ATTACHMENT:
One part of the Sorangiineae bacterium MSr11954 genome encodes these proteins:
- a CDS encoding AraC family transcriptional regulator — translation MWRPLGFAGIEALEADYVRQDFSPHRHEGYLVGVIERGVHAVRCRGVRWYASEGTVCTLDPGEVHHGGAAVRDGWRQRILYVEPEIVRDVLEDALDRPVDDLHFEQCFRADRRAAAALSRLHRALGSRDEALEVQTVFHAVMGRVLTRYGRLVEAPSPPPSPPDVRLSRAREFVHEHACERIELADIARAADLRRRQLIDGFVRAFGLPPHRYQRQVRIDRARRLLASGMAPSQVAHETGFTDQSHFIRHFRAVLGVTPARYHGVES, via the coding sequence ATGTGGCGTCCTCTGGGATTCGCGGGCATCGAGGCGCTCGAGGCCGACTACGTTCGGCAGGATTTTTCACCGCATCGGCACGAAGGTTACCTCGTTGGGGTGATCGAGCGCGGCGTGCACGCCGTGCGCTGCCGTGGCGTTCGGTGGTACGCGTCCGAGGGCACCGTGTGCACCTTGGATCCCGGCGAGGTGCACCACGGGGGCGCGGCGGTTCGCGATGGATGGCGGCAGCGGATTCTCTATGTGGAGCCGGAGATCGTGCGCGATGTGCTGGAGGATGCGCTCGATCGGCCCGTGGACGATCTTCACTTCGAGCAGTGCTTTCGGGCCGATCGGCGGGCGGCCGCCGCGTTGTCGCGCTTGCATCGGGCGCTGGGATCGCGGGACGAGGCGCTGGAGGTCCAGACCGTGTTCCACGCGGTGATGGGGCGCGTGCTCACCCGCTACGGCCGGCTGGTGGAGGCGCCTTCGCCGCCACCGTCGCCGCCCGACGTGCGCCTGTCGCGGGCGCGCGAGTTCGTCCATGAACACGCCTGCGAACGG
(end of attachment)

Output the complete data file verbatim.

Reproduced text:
One part of the Sorangiineae bacterium MSr11954 genome encodes these proteins:
- a CDS encoding AraC family transcriptional regulator — translation MWRPLGFAGIEALEADYVRQDFSPHRHEGYLVGVIERGVHAVRCRGVRWYASEGTVCTLDPGEVHHGGAAVRDGWRQRILYVEPEIVRDVLEDALDRPVDDLHFEQCFRADRRAAAALSRLHRALGSRDEALEVQTVFHAVMGRVLTRYGRLVEAPSPPPSPPDVRLSRAREFVHEHACERIELADIARAADLRRRQLIDGFVRAFGLPPHRYQRQVRIDRARRLLASGMAPSQVAHETGFTDQSHFIRHFRAVLGVTPARYHGVES, via the coding sequence ATGTGGCGTCCTCTGGGATTCGCGGGCATCGAGGCGCTCGAGGCCGACTACGTTCGGCAGGATTTTTCACCGCATCGGCACGAAGGTTACCTCGTTGGGGTGATCGAGCGCGGCGTGCACGCCGTGCGCTGCCGTGGCGTTCGGTGGTACGCGTCCGAGGGCACCGTGTGCACCTTGGATCCCGGCGAGGTGCACCACGGGGGCGCGGCGGTTCGCGATGGATGGCGGCAGCGGATTCTCTATGTGGAGCCGGAGATCGTGCGCGATGTGCTGGAGGATGCGCTCGATCGGCCCGTGGACGATCTTCACTTCGAGCAGTGCTTTCGGGCCGATCGGCGGGCGGCCGCCGCGTTGTCGCGCTTGCATCGGGCGCTGGGATCGCGGGACGAGGCGCTGGAGGTCCAGACCGTGTTCCACGCGGTGATGGGGCGCGTGCTCACCCGCTACGGCCGGCTGGTGGAGGCGCCTTCGCCGCCACCGTCGCCGCCCGACGTGCGCCTGTCGCGGGCGCGCGAGTTCGTCCATGAACACGCCTGCGAACGG